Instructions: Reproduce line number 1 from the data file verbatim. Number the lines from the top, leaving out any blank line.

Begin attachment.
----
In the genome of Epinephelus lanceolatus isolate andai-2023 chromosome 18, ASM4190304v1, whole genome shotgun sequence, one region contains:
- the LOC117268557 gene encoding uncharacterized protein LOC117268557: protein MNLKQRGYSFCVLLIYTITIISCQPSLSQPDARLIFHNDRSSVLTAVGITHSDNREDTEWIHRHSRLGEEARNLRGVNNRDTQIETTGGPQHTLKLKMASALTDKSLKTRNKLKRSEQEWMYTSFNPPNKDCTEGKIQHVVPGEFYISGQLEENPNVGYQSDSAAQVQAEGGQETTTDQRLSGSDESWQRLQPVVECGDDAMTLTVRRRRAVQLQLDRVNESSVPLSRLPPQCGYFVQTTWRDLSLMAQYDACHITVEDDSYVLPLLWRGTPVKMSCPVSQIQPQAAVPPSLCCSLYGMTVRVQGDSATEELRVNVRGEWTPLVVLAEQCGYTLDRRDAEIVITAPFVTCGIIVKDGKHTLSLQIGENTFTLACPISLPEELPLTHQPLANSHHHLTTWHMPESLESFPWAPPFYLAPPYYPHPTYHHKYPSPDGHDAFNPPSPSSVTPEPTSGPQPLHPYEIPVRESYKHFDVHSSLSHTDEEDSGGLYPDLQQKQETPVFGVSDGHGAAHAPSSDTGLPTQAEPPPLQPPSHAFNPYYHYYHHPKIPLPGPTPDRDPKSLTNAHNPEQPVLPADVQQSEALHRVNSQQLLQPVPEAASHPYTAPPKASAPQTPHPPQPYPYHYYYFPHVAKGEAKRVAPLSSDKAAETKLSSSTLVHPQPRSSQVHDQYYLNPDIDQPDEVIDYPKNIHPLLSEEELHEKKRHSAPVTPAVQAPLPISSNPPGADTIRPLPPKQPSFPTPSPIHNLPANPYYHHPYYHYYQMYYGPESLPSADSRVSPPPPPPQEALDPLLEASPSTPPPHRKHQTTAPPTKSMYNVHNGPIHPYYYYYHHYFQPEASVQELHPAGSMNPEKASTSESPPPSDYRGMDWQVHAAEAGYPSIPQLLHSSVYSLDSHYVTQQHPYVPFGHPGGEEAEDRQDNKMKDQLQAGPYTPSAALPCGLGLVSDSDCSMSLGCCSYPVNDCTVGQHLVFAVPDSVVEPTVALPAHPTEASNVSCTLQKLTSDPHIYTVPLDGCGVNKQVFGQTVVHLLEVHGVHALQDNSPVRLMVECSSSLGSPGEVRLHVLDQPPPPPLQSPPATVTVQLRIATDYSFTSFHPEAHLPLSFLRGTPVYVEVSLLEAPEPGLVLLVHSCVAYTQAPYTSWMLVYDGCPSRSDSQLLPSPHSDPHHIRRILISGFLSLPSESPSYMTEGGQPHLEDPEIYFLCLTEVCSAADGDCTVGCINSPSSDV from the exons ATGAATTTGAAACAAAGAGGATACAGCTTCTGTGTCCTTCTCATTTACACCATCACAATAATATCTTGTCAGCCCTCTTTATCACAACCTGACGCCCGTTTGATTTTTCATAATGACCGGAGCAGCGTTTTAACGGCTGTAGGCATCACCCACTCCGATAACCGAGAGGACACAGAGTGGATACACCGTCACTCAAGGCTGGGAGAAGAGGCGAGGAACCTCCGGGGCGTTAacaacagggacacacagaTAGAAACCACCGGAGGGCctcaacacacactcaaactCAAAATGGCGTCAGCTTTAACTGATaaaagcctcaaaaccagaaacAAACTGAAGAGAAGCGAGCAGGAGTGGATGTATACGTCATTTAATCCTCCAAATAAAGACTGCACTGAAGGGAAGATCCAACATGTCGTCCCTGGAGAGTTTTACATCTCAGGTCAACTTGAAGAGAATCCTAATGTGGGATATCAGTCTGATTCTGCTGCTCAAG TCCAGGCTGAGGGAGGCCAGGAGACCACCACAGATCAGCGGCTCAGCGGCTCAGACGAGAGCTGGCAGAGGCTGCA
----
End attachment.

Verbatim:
In the genome of Epinephelus lanceolatus isolate andai-2023 chromosome 18, ASM4190304v1, whole genome shotgun sequence, one region contains: